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SJU Jr Co-Op Student Discusses Transition Back

A Saint Joseph’s Marketing major- class of 2023 shares her the difficulties of working full time as a student. Since the pandemic made everything virtual, there was a lack of experience as she was preparing to start her work term.

More videos like this one can be found at http://transition.starttalkingsju.com. You can also see our prior campaigns: Living in Fear, Striving for Hope, Attacked, Belonging, and Mental Health.

This video was co-created with the person depicted who reviewed and signed a consent form granting permission to share this story online.

If you are experiencing any personal or social effects due to COVID and/or a return to campus life, the university has resources that can help, including:

The Office of Student Outreach and Support
the SJU COVID website;
HawkHub, if you are experiencing food insecurity;
The Bias Activity Review Group, which connects to Public Safety;
Counseling and Psychological Support (CAPS; 610-660-1090)
TitleIX titleIX@sju.edu
REPP (*confidential support) 610-733-9650 (24 hr. Peer Helpline)
SJU Public Safety 610-660-1111.

A complete transcript of the video reads as follows:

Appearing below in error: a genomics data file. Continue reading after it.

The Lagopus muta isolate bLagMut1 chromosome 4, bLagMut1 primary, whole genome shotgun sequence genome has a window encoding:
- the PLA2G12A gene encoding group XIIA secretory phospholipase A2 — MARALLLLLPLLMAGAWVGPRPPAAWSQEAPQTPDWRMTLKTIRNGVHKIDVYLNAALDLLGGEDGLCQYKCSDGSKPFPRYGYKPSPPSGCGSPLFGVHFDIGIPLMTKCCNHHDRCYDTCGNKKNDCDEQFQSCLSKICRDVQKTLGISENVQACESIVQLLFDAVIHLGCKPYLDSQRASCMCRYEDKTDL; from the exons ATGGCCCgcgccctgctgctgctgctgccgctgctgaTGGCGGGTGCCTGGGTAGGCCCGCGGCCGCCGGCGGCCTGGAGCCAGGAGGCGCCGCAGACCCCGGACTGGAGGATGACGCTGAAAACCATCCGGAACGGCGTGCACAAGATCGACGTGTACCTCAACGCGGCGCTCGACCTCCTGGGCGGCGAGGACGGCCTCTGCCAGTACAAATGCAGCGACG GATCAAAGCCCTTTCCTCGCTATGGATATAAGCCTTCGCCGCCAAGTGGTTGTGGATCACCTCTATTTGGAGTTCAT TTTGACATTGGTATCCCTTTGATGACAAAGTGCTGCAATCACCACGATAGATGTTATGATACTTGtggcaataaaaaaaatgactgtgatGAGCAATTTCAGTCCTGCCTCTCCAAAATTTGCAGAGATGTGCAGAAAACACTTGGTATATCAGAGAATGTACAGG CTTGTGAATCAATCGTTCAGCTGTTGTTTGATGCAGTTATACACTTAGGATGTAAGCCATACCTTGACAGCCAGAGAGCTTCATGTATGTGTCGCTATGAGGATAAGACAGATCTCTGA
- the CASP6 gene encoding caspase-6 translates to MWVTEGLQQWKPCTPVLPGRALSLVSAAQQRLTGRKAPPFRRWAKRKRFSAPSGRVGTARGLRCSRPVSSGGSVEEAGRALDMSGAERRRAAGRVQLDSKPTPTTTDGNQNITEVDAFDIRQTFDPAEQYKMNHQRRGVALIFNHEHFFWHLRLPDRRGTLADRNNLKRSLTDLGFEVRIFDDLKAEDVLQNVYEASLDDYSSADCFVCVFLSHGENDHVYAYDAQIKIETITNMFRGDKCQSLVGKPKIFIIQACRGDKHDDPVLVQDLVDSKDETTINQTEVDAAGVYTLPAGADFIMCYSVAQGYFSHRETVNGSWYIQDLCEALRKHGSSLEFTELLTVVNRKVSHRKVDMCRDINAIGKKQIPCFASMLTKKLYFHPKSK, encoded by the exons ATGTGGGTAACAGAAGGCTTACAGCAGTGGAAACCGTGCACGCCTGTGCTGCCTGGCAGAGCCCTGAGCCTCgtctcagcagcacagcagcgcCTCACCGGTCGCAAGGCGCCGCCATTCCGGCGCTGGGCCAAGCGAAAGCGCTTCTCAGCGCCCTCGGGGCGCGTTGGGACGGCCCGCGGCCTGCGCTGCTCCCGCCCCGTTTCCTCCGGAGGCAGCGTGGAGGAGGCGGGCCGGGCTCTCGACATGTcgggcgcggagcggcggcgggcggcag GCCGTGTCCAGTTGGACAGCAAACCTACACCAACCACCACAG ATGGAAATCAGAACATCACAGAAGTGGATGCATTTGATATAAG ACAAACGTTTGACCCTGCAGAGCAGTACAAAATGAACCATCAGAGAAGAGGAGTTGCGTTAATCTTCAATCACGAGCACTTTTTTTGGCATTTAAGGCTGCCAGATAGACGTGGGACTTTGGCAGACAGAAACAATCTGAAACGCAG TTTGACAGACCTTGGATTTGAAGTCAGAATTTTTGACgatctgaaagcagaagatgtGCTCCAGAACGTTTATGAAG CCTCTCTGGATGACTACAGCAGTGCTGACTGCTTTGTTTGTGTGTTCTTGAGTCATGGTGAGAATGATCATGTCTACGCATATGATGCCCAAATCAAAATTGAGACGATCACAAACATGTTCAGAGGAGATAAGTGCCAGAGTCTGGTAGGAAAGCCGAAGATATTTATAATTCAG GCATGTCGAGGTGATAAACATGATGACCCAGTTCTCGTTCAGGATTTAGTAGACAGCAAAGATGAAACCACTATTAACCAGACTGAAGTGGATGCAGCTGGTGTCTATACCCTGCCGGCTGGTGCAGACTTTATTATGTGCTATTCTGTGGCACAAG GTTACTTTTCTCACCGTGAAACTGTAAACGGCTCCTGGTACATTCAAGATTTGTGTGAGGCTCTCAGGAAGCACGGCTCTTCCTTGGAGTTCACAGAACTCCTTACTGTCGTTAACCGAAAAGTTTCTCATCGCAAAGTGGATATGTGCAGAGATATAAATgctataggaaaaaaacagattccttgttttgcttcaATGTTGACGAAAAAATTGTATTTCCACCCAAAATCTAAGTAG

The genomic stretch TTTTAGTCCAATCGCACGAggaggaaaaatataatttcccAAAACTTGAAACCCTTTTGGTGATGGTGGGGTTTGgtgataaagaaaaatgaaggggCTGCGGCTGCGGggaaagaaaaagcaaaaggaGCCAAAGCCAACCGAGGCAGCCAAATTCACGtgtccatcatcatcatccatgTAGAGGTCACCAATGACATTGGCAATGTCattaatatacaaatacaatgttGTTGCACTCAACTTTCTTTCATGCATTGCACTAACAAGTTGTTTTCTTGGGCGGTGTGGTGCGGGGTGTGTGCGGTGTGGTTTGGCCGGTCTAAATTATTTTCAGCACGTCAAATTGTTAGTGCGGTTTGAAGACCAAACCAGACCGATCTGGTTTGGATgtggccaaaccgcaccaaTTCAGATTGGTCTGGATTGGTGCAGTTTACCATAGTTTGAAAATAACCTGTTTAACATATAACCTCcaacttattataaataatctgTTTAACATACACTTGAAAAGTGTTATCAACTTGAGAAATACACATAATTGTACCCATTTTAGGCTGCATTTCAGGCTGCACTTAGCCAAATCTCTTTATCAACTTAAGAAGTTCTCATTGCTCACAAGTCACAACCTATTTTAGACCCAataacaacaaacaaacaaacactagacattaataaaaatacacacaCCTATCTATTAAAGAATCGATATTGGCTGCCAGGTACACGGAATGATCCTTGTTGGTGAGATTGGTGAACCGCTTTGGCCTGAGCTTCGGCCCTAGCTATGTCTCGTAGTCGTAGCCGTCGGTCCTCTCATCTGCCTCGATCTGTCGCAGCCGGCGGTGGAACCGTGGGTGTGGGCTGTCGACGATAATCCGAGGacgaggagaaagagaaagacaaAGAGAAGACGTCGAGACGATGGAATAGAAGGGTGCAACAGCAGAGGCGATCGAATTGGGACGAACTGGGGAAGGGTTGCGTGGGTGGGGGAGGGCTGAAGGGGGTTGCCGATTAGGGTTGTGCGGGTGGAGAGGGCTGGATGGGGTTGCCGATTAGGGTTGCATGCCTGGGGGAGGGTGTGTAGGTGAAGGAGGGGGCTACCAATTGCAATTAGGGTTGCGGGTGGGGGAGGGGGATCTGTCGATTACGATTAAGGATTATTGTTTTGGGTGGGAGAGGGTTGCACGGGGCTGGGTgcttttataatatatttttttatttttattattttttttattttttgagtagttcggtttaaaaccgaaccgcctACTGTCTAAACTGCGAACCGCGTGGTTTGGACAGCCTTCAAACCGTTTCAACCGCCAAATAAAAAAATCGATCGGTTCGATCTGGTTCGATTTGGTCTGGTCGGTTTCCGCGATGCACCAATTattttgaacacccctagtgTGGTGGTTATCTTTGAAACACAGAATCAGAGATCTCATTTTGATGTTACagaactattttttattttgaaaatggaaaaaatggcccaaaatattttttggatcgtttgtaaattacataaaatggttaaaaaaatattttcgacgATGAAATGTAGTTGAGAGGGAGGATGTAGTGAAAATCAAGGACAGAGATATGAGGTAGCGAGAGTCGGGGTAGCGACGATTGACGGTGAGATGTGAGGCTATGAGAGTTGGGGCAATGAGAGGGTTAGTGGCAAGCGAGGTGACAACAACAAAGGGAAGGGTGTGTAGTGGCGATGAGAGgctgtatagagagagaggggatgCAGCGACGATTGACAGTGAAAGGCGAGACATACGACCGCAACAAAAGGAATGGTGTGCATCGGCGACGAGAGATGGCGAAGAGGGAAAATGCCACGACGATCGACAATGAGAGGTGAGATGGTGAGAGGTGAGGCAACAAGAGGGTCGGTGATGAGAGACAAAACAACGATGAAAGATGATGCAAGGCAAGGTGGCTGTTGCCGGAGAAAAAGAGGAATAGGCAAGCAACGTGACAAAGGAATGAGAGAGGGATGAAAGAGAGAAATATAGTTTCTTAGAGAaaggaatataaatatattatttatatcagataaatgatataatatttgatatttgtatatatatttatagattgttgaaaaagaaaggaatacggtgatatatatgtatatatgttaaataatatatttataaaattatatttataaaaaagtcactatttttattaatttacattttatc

“Hi. I’m a junior at St Joe’s, I’m originally from Central Jersey, Princeton, New Jersey. In my opinion, I don’t think that the teachers were as lenient as they were in the spring. So that was like, Oh my God, how do I like…

How do I accommodate myself to these classes? And, it was definitely a challenge. And, you know, we all did it, we all were going through the same thing, the Co-op since there’s not many of us. So it’s kind of like a really nice community and we’re all going through the same thing.

Even though you have different majors for me in particular, my roommate was also a co-op. She is a co-op, but she was doing those classes with me and we were able to communicate about that and collaborate. So that was really I really appreciated having her.

And also, like since everybody was in the same boat, we were all really appreciative of everybody trying to help one another. And so we completed those summer classes and then we went into a virtual work term, and that was interesting.

So since that was my first work term, I, it was just online. It was almost like you had class every day and I already had experience with that from the summer and the spring. So that wasn’t particularly hard.

However, the hardest thing about it was not being able to get that like personal connection with my coworkers, as well as like my supervisors and my bosses. So learning the job virtually was like it wasn’t necessarily so hard, but the fact that you were by yourself, like I did my job, like from my apartment.

So basically, if I had a question, I had to reach out to my supervisor. Like the other platform, we used to communicate with one another for help because you want people to think that you know what you’re doing and that like, you’re competent enough to do so.”


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